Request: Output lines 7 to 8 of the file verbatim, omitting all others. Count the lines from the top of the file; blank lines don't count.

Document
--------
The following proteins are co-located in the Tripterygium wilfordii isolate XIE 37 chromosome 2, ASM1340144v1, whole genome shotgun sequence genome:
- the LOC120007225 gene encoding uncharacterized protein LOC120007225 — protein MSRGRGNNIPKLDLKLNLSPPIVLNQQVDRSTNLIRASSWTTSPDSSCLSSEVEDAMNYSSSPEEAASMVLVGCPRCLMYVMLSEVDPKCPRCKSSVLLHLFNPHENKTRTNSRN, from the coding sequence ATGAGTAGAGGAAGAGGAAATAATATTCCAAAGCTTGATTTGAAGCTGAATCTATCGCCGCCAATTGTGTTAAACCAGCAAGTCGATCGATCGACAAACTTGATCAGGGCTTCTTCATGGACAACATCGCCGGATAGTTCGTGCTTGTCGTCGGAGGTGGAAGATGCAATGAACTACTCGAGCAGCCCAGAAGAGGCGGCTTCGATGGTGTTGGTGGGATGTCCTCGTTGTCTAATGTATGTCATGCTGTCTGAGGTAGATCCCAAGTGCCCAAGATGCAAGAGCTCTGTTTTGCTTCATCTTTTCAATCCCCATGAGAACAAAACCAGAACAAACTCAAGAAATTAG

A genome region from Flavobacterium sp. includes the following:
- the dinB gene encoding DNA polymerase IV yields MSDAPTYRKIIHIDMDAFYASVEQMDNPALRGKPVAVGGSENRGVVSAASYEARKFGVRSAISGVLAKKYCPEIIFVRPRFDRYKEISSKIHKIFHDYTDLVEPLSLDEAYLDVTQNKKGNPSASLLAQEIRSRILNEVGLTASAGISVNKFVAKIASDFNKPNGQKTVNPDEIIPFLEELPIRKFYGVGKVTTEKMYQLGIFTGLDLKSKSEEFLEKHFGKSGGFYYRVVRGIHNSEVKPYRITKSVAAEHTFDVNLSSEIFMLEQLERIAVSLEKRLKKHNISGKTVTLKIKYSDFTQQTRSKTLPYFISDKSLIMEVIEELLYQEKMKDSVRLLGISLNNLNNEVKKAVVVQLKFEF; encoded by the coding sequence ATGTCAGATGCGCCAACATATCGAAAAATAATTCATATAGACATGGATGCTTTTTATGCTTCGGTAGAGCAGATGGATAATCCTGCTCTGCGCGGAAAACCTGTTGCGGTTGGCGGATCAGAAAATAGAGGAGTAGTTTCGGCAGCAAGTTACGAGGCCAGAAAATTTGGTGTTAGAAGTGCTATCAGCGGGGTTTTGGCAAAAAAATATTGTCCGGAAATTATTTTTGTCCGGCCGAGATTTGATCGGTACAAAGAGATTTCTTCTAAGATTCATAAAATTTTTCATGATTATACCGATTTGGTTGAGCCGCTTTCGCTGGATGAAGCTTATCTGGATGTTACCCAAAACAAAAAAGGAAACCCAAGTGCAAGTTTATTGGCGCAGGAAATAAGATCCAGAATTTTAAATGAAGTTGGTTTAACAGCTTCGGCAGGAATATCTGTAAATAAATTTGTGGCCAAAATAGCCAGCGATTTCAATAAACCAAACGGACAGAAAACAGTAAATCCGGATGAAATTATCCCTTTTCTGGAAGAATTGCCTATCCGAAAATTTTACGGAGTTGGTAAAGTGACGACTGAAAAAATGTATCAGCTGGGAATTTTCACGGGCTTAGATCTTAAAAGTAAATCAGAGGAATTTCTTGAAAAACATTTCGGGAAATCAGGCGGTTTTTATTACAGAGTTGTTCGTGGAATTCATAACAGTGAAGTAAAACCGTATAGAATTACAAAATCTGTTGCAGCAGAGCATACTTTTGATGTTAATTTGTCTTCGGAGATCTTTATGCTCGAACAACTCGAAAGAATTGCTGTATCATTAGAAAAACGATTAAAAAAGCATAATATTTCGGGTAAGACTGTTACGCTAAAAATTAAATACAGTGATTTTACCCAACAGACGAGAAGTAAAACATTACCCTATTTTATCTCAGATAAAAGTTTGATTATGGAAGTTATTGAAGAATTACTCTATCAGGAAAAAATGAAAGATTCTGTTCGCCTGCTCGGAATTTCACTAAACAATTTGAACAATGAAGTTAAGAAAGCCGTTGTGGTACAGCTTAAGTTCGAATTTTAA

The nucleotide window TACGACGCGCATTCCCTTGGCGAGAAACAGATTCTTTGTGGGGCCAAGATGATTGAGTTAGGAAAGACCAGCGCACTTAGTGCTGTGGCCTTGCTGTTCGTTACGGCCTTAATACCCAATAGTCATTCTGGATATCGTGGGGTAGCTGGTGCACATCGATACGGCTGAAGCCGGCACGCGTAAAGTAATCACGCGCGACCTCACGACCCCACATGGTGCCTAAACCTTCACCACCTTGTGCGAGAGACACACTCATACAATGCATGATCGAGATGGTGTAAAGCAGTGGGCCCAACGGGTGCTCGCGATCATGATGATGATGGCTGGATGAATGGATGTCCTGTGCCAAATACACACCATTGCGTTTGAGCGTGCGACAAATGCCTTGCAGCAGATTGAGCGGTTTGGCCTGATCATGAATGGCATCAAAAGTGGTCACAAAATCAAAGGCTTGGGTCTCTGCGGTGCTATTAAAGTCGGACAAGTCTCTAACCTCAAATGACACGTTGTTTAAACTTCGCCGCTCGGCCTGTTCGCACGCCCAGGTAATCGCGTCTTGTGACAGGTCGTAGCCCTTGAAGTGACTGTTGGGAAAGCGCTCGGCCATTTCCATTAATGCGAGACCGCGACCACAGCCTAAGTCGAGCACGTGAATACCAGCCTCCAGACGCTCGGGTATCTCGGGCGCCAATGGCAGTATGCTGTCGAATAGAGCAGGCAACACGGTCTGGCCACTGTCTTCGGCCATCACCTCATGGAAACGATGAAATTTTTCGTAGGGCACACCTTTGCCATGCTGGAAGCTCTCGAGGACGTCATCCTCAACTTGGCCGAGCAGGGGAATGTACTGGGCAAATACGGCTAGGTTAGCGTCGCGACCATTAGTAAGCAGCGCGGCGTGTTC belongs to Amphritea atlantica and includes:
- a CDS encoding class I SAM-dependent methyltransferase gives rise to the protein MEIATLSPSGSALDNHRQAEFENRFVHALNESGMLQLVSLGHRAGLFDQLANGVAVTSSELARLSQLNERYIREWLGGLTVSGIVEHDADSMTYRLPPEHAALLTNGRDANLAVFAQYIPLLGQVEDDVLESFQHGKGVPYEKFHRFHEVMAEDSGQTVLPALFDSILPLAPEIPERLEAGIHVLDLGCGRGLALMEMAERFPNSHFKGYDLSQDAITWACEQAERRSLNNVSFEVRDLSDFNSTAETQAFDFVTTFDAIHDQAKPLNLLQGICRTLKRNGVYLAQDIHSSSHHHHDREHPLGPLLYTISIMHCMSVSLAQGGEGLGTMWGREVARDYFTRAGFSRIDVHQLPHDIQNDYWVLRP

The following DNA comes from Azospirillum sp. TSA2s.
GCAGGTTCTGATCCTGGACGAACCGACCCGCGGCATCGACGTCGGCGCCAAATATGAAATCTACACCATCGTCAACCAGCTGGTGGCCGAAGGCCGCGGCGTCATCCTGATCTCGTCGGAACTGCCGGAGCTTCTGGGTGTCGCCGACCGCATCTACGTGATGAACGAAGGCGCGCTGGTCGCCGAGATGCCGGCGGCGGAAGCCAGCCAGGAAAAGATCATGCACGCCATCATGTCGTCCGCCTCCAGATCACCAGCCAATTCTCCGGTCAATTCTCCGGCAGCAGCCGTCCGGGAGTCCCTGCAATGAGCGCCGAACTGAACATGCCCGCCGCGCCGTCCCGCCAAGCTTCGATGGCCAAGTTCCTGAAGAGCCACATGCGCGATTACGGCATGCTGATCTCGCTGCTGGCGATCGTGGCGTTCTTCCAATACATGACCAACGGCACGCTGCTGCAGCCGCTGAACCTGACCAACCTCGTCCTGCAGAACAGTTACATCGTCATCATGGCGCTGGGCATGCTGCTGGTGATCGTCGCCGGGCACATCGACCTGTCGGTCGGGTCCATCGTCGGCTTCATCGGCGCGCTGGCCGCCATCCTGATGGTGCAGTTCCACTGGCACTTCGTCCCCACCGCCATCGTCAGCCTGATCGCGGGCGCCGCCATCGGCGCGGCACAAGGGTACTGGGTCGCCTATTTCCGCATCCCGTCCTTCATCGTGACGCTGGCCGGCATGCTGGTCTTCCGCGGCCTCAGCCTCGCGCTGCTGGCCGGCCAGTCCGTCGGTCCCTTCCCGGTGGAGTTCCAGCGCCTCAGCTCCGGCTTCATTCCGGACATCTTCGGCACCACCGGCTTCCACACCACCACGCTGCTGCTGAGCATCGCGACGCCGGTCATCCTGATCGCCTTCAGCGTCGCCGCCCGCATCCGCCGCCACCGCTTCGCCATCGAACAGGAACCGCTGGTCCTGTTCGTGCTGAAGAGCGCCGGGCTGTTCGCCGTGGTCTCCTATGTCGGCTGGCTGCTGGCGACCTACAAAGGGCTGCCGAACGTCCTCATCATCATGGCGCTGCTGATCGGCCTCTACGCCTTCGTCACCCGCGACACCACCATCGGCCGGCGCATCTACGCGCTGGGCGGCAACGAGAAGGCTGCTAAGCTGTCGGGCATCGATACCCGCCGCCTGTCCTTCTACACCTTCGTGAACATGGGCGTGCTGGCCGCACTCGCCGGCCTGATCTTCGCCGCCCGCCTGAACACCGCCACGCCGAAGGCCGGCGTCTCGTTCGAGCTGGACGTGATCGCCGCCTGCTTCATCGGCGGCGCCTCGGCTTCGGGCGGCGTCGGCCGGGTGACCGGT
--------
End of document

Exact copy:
The following DNA comes from Azospirillum sp. TSA2s.
GCAGGTTCTGATCCTGGACGAACCGACCCGCGGCATCGACGTCGGCGCCAAATATGAAATCTACACCATCGTCAACCAGCTGGTGGCCGAAGGCCGCGGCGTCATCCTGATCTCGTCGGAACTGCCGGAGCTTCTGGGTGTCGCCGACCGCATCTACGTGATGAACGAAGGCGCGCTGGTCGCCGAGATGCCGGCGGCGGAAGCCAGCCAGGAAAAGATCATGCACGCCATCATGTCGTCCGCCTCCAGATCACCAGCCAATTCTCCGGTCAATTCTCCGGCAGCAGCCGTCCGGGAGTCCCTGCAATGAGCGCCGAACTGAACATGCCCGCCGCGCCGTCCCGCCAAGCTTCGATGGCCAAGTTCCTGAAGAGCCACATGCGCGATTACGGCATGCTGATCTCGCTGCTGGCGATCGTGGCGTTCTTCCAATACATGACCAACGGCACGCTGCTGCAGCCGCTGAACCTGACCAACCTCGTCCTGCAGAACAGTTACATCGTCATCATGGCGCTGGGCATGCTGCTGGTGATCGTCGCCGGGCACATCGACCTGTCGGTCGGGTCCATCGTCGGCTTCATCGGCGCGCTGGCCGCCATCCTGATGGTGCAGTTCCACTGGCACTTCGTCCCCACCGCCATCGTCAGCCTGATCGCGGGCGCCGCCATCGGCGCGGCACAAGGGTACTGGGTCGCCTATTTCCGCATCCCGTCCTTCATCGTGACGCTGGCCGGCATGCTGGTCTTCCGCGGCCTCAGCCTCGCGCTGCTGGCCGGCCAGTCCGTCGGTCCCTTCCCGGTGGAGTTCCAGCGCCTCAGCTCCGGCTTCATTCCGGACATCTTCGGCACCACCGGCTTCCACACCACCACGCTGCTGCTGAGCATCGCGACGCCGGTCATCCTGATCGCCTTCAGCGTCGCCGCCCGCATCCGCCGCCACCGCTTCGCCATCGAACAGGAACCGCTGGTCCTGTTCGTGCTGAAGAGCGCCGGGCTGTTCGCCGTGGTCTCCTATGTCGGCTGGCTGCTGGCGACCTACAAAGGGCTGCCGAACGTCCTCATCATCATGGCGCTGCTGATCGGCCTCTACGCCTTCGTCACCCGCGACACCACCATCGGCCGGCGCATCTACGCGCTGGGCGGCAACGAGAAGGCTGCTAAGCTGTCGGGCATCGATACCCGCCGCCTGTCCTTCTACACCTTCGTGAACATGGGCGTGCTGGCCGCACTCGCCGGCCTGATCTTCGCCGCCCGCCTGAACACCGCCACGCCGAAGGCCGGCGTCTCGTTCGAGCTGGACGTGATCGCCGCCTGCTTCATCGGCGGCGCCTCGGCTTCGGGCGGCGTCGGCCGGGTGACCGGT